Carefully I placed the head, shovel, hook, and hacksaw in the sack. I shoved the ruined neck bone back into the coffin and packed soil over it until it looked undisturbed. I checked the street all along the gate, smoothing over my tracks, and then ran for the horse, hardly feeling the weight of the sack.
No, I would not think about that. It did not matter where the head I placed on the ground came from.
From an inside pocket in my cloak I scooped out five black beans. One went into the dead thing’s mouth, two in its eyes, and two in its ears. From that same pocket I drew a charcoal pen I hoped had not ruined the cloak in my haste. Hoping I correctly remembered the instructions in the grimoire I’d consulted, I drew an unspeakable figure on its face and pointed the face toward heaven. The drizzle smeared the figure a little, but that did not matter.
Not trusting my tear-blurred eyes, I scuttled back until I pushed up against one of the surrounding boulders to make sure I had sufficient room between me and the skull.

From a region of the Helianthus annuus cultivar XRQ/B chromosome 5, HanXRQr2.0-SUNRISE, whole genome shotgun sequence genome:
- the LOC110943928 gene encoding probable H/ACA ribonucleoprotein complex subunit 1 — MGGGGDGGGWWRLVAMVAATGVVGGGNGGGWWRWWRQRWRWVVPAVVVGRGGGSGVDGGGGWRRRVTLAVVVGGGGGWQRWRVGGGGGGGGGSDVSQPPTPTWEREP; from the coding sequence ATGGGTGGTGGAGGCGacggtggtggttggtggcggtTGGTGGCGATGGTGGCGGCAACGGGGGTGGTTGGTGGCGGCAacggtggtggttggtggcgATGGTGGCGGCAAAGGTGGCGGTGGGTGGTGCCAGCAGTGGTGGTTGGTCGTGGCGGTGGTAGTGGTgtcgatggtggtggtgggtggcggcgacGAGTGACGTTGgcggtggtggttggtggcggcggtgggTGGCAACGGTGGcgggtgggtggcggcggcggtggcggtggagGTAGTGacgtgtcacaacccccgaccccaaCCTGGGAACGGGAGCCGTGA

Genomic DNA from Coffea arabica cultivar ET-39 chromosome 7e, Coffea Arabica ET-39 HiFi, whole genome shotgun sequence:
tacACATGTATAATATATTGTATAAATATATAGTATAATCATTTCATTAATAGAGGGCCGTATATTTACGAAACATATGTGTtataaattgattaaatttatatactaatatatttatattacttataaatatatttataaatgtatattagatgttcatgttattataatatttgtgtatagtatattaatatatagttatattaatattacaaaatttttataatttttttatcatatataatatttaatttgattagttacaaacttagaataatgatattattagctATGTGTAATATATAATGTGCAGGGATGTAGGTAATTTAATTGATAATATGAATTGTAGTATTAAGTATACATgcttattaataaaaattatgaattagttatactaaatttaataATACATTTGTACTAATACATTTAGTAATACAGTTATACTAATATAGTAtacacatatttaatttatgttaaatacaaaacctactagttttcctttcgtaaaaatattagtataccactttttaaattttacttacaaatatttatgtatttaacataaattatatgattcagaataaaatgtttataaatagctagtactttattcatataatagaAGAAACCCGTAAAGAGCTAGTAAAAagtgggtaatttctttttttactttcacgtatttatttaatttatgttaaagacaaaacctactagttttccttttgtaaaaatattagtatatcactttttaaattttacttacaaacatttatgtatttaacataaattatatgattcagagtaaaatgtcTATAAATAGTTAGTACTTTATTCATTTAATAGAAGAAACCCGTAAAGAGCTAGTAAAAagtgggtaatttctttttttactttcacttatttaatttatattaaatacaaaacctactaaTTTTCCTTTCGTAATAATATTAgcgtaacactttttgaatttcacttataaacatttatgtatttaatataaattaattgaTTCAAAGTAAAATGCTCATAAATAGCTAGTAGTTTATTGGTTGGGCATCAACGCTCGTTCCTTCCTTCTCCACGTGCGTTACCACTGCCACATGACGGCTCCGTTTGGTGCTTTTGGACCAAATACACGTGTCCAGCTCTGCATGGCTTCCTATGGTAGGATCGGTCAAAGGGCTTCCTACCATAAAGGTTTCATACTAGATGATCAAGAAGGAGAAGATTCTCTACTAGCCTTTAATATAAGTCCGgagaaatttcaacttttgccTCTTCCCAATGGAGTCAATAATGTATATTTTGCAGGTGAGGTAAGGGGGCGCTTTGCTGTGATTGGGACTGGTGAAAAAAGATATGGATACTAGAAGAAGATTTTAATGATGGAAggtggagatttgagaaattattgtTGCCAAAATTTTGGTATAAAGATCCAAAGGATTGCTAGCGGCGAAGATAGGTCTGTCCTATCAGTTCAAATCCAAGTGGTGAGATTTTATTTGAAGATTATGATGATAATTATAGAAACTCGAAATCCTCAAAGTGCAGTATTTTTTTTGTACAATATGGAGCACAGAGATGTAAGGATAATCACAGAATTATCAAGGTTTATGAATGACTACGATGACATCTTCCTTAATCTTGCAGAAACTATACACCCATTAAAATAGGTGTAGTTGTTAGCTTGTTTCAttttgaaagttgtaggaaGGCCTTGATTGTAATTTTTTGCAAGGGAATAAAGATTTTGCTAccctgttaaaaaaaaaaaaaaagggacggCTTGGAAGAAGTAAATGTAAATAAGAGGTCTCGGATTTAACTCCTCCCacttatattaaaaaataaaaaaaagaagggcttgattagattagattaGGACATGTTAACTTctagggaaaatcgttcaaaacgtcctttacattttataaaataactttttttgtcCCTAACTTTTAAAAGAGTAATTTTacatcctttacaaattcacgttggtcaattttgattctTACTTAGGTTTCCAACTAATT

Starting from the skull’s chin and working my way backward I inscribed into the damp brown mud deeply enough to be seen: SCABOLES, HABRION, ELÆ, ELIMIGIT, GABOLII, SEMITRION, MENTINOBOL, SABANITEUT, HEREMOBOL, CANE, METHÉ, BALUTI, CATEA, TIMEGUEL, BORA.
The dampness did not obscure the charcoal, even after a few moments of that drizzle. I put the pen back in my pocket and knelt before the skull, coolness seeping through the cloak onto my knees.
“O Ye Spirits of Invisibility, I conjure and constrain you incontinently and forthwith to consecrate this experiment, so that, surely and without trickery, I may go invisible.
Furthermore, I conjure you by your prince, by the obedience which you owe to him and by the power of God, incontinently to aid me by consecrating this experiment, without loss of my body or my soul. So be it, so be it, so be it.”
I did not have nine days to tease out the spirit with brandy and constant prayers so I gave the skull something daemons prefer anyway. I opened the vein in my right wrist, opened deeply, and squeezed blood upon the teeth and skinless mouth. The pain was nothing next to my fear at that damned brightening sky.
Without moving its mouth, the skull suddenly asked in a bored, nasal voice as deep as mine sometimes got, “What doest thou?”
Daemons and their damned feigned ignorance and need for ceremony. “I am watering my plant,” I repeated the formula, trying not to stir impatiently.
“Give me your arm, I will water it myself.”
My arm was on fire. I kept squeezing even when that fire became sharp pangs. “No!” I snapped.
After a few minutes of tedious back and forth when I was ready to give the whole thing up and leave Sir Tomas’s two friends to rot, an arm-shaped fog finally reached out of the skull’s mouth and drew in the air the same figure I’d traced upon the head.
I sighed. “So it is you and not some other who’s come to take advantage of me.